DEADLINE: A few days ago you tweeted that you had made some big last-minute changes to the finale. What were they?
KORSH: That was really because our promo department made a mistake and they spoiled both Donna and Harvey getting engaged and Donna and Harvey getting married, and one of our extras to some degree spoiled Harvey leaving the firm with the final name of the firm. So, so many things in my mind had been spoiled that I decided to say, I made some big last-minute changes just to throw some doubts into some fans’ minds but I didn’t make any big last-minute changes.
DEADLINE: Speaking of Harvey and Donna getting engaged, in the last season finale, you had Robert encourage Samantha to get closer with Harvey as a mislead to fans before Harvey and Donna got together at the end of the episode. Was Harvey’s comment to Donna as they were walking down the aisle at Louis’ wedding that there was no wedding in the cards for them anytime soon also a way to get fans riled up before he proposed and the two tied the knot shortly thereafter?
KORSH: Yes, it was part of that because that was definitely the idea of it. And then having the voiceover as they walk down the aisle, talking about them was to some degree designed to make fans irate and have them think oh, my God, he’s just doing the same thing again. He’s not going to give us a wedding, and they’re not even going to get engaged. And then give them the big surprise that they didn’t just get engaged, they also got married. Unfortunately that ending got spoiled for at least some amount of fans but that was the purpose for that.
Part of it was, when I actually asked my wife to marry me, we were going away for the weekend. I had planned a very special weekend to ask her to marry me, and I was worried she was going to see it coming. So I told her the night before we were going away not to expect me to ask her to marry her. It was a stupid thing to do. She got upset, and I ended up asking her to marry me that very night because it upset her. I didn’t want to have a terrible weekend with her in a bad mood. So we ended up getting engaged that night instead. It was a little bit of that when Harvey says don’t expect it to happen any time soon. I was, in my own mind, making fun of myself a little bit.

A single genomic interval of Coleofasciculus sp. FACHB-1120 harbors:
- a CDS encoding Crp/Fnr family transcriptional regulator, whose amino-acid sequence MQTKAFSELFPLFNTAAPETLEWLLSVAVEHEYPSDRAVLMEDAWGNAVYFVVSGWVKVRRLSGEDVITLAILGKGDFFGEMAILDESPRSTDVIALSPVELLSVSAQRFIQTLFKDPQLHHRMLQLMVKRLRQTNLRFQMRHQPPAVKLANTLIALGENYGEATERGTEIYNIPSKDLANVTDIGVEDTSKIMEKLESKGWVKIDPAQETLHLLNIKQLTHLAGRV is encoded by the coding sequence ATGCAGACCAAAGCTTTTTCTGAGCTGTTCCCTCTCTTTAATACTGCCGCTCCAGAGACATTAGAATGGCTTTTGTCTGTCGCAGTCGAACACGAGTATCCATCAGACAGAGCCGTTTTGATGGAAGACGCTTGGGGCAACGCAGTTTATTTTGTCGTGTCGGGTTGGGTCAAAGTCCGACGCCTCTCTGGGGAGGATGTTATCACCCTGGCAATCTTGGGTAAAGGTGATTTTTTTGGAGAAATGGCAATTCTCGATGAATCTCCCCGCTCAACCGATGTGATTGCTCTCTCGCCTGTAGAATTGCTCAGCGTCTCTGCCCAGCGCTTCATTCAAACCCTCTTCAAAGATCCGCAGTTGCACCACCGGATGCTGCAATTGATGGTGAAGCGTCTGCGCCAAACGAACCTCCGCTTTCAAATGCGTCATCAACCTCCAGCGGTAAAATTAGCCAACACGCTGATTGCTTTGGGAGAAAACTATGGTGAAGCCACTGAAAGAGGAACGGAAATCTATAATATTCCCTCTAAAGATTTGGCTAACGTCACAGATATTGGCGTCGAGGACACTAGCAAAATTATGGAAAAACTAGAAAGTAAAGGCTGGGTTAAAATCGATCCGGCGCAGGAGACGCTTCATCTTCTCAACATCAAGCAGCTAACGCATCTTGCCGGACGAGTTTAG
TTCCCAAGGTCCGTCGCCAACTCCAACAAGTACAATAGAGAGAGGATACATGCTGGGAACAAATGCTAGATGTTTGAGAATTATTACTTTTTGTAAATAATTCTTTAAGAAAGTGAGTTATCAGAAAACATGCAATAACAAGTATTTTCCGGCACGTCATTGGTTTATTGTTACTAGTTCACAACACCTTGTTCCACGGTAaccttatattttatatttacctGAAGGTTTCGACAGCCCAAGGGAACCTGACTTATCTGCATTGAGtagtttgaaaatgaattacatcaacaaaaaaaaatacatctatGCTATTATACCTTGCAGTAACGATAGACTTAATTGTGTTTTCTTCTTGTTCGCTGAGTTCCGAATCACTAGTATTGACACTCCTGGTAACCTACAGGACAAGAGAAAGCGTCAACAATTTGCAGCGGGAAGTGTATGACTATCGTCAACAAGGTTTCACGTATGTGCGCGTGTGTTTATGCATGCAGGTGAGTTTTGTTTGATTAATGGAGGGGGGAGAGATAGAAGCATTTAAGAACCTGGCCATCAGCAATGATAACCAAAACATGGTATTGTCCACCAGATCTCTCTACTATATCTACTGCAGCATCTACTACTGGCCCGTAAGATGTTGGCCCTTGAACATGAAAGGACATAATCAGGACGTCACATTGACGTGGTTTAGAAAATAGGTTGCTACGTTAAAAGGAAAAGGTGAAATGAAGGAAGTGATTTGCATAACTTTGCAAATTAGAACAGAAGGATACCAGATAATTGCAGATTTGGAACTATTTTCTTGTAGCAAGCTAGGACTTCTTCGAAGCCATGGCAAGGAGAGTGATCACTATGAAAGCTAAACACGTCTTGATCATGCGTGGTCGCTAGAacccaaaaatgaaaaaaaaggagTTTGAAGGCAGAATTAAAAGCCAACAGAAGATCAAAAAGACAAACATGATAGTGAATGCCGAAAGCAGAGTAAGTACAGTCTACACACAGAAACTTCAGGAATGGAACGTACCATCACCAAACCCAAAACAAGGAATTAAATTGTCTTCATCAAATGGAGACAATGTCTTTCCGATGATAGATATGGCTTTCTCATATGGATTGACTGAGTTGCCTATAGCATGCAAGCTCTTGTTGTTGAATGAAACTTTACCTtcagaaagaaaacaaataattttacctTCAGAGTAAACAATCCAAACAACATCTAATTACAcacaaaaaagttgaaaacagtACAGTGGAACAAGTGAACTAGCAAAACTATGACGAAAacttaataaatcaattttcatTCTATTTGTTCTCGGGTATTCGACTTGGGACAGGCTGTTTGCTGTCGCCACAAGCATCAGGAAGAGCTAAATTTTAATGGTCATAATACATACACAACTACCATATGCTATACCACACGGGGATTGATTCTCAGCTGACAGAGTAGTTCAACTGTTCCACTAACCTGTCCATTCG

DEADLINE: The finale went full circle with Harvey and Mike working together again. Obviously the dynamic is different now. Mike is the boss, and they are in Seattle. In your mind, how long will Harvey last being out of the big leagues?
KORSH: First of all, we say new boss. I think they’re really going to be working side by side. Some fan asked me a couple nights ago on Twitter, ‘Are you going to think about what’s going to happen to them afterwards’, and I’m like, I’ve decided they cancelled the show, and I’m going to embrace that, and I’m kind of enjoying not thinking about that stuff anymore even for the huge amount of money they pay me. I’m not going to think about it, and I’m like, I’m certainly not just going to think about it for free. I have no idea how long Harvey’s going to last there. I leave that to fans. I think that’s for everybody to contemplate in their own brain.
DEADLINE: So you have no idea what happens with the firm next?
KORSH: I have no idea. I could think about it and come up with something but I have not spent one second thinking about it.
DEADLINE: The final season featured a lot of fan favorites. You had said that you had a list of characters you wanted to bring back. Were there any actors whom you wanted but couldn’t make it happen?
KORSH: Abigail Spencer and I are always in contact every year. She had a tough scheduling road to hoe but in the end, it wasn’t really her scheduling. It was hard to figure out a way to fit Scottie in seamlessly. So that was more from a storytelling standpoint. I would have liked to have gotten her in but I couldn’t figure out a way to do it. Gina Torres, Jessica, she was worn out from the shooting of Pearson. We did have a scene for her. With her schedule we couldn’t make it work. That’s really probably the one I would have liked to have had.
DEADLINE: Was there any possibility for Meghan to do even a small cameo?